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Treasure Valley escapes pollution black cloud

Joe Kolman
The Idaho Statesman

The Environmental Protection Agency Thursday didn’t include the Treasure Valley among the nation´s worst ozone-polluted communities.

But local air quality officials say that doesn´t mean we should breathe easy.

“We´re right on the cusp,” said Jim Werntz, director of the EPA office in Idaho. The Treasure Valley, along with Medford, Ore., and Spokane, Wash., are communities where ozone pollution is a growing concern, he said.

The EPA named areas that do not meet, or attain, clean air standards. So called “non-attainment” areas must come up with federally approved plans to clean up the air. Idaho officials have been touting ways to reduce pollution in an effort to avoid federal sanctions that could shut the door on road and highway construction and limit business expansion.

Ozone is produced by paint and gasoline vapors combining at ground levels with nitrogen oxides from fossil fuel burning. Heat and sunlight turn it into smog — making summer the prime time for this type of pollution. However, the ozone level made for less-than-good air quality already one day this April.

Business leaders and others have said being labeled “non-attainment” can be both a perceived and real deterrent to industries looking to move to the Treasure Valley. The tag essentially means polluted. But it also means stricter industrial permits for new businesses or modified operations.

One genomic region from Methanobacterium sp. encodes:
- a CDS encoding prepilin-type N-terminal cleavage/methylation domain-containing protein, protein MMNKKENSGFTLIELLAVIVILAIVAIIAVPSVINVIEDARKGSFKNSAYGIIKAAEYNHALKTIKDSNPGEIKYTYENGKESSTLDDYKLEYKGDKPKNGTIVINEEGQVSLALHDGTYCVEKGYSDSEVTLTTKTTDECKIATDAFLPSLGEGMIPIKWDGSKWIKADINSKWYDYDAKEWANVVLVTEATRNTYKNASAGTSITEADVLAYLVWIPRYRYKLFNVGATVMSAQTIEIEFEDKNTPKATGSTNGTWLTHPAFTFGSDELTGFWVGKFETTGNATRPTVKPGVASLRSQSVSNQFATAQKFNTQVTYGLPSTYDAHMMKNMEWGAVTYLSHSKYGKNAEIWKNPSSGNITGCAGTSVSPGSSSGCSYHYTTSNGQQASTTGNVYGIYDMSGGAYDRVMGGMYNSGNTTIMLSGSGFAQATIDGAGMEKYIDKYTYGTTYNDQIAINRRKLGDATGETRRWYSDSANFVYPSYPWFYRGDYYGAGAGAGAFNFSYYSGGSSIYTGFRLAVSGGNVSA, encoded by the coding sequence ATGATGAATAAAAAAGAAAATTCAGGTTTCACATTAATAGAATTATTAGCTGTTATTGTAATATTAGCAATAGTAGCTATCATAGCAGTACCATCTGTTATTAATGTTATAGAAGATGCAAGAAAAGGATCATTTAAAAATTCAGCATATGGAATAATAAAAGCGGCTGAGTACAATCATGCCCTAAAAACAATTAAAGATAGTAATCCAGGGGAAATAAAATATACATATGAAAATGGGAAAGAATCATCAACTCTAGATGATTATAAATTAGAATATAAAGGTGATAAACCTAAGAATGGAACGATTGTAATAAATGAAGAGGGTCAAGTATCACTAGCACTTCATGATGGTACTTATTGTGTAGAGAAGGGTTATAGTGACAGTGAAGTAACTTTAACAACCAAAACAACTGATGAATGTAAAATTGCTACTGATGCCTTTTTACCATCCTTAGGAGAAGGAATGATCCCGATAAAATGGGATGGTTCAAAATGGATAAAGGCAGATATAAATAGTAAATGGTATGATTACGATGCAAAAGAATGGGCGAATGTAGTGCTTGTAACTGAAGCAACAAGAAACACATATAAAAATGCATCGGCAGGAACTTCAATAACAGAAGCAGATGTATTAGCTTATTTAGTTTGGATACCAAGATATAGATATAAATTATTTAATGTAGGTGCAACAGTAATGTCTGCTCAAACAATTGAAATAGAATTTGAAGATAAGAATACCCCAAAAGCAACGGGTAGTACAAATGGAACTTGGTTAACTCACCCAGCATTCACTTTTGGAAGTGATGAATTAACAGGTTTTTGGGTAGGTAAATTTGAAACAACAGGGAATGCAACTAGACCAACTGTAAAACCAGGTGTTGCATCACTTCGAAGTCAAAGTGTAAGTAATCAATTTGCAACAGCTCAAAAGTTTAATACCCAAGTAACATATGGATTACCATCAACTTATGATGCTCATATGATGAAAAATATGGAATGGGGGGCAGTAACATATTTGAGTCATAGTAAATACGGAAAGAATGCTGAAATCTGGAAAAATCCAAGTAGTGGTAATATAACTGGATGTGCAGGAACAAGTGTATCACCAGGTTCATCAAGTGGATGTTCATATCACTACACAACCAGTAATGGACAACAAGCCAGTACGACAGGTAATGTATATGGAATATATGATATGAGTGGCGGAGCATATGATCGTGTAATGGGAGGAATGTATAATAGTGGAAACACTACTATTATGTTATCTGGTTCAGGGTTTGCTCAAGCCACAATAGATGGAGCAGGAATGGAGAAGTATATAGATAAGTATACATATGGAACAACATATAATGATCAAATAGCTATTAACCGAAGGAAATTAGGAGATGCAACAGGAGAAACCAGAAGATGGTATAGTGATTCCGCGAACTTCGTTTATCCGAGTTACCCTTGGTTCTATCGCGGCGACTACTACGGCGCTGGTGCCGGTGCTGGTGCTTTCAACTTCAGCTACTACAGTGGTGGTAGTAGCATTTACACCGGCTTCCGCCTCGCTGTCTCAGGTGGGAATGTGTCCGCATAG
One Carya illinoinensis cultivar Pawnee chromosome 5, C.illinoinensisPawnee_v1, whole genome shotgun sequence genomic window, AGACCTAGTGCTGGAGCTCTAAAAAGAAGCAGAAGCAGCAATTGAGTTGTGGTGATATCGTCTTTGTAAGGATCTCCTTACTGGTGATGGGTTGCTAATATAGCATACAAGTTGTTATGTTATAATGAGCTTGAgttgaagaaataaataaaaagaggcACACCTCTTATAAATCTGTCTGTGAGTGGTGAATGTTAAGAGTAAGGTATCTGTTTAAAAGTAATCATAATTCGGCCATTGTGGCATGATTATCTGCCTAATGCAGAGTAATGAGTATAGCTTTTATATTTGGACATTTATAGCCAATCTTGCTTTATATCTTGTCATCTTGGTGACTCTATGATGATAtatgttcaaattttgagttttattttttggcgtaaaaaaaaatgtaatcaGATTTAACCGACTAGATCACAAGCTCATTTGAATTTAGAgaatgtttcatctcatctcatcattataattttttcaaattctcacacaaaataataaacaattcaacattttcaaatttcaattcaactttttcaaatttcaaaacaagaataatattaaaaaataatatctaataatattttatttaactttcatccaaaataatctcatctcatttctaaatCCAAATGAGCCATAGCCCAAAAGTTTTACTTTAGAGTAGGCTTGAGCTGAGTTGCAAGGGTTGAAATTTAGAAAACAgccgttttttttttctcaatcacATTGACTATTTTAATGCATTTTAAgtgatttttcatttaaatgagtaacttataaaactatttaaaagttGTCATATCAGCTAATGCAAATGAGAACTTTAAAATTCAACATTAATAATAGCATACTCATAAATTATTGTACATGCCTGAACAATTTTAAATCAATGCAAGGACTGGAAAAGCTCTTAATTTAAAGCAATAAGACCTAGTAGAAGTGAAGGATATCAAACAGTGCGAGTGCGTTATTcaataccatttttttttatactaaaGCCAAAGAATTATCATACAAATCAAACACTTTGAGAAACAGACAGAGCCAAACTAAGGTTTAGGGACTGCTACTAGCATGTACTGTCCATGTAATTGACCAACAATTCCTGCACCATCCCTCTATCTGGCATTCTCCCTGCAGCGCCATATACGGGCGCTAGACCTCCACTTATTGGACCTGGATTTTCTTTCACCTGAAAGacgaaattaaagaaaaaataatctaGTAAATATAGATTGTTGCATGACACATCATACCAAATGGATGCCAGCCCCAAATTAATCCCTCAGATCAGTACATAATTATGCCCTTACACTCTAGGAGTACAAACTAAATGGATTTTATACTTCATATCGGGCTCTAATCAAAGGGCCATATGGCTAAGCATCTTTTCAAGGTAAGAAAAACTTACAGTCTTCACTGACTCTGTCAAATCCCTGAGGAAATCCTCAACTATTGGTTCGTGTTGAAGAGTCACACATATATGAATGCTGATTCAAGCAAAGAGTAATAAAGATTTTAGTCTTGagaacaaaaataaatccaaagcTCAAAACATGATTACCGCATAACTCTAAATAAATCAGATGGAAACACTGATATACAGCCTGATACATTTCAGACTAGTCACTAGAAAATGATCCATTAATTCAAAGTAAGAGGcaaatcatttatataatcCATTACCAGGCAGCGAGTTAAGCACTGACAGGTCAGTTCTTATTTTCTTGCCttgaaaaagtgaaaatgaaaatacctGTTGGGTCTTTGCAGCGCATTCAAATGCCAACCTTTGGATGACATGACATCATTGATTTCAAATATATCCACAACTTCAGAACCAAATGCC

There are also health effects to ozone pollution. It can irritate lungs, causing inflammation like a sunburn. People with respiratory problems are more at risk, but repeated exposure can cause problems for anyone, including permanent lung damage.

Wednesday, the Idaho Department of Environmental Quality released a summertime response plan, detailing measures residents can take when ozone levels start to soar.

“Every citizen in the Treasure Valley is impacted by ozone,” Werntz said, “and every citizen should be part of the solution.”

The idea is to avoid spikes in pollution levels, because the EPA classifies non-attainment areas based on a rolling three-year average of the fourth highest level.

For example, over the last three years the fourth-highest ozone readings in the Treasure Valley have been 73, 81 and 76 parts per billion, for an average of 76.6 parts per billion.

The federal standard is 80; however anything below 85 is rounded down to 80.

To violate the federal standard after this summer, the Treasure Valley´s reading would have to be 101 or higher. That is unlikely, officials say, considering the highest reading has been 88 parts per billion.

But as the valley´s population continues to grow, officials say the number of cars also will increase, thereby putting more pollution into the air.

For example, if over a three-year period, the valley has readings of 83, 85 and 87 — the federal standard would be exceeded.

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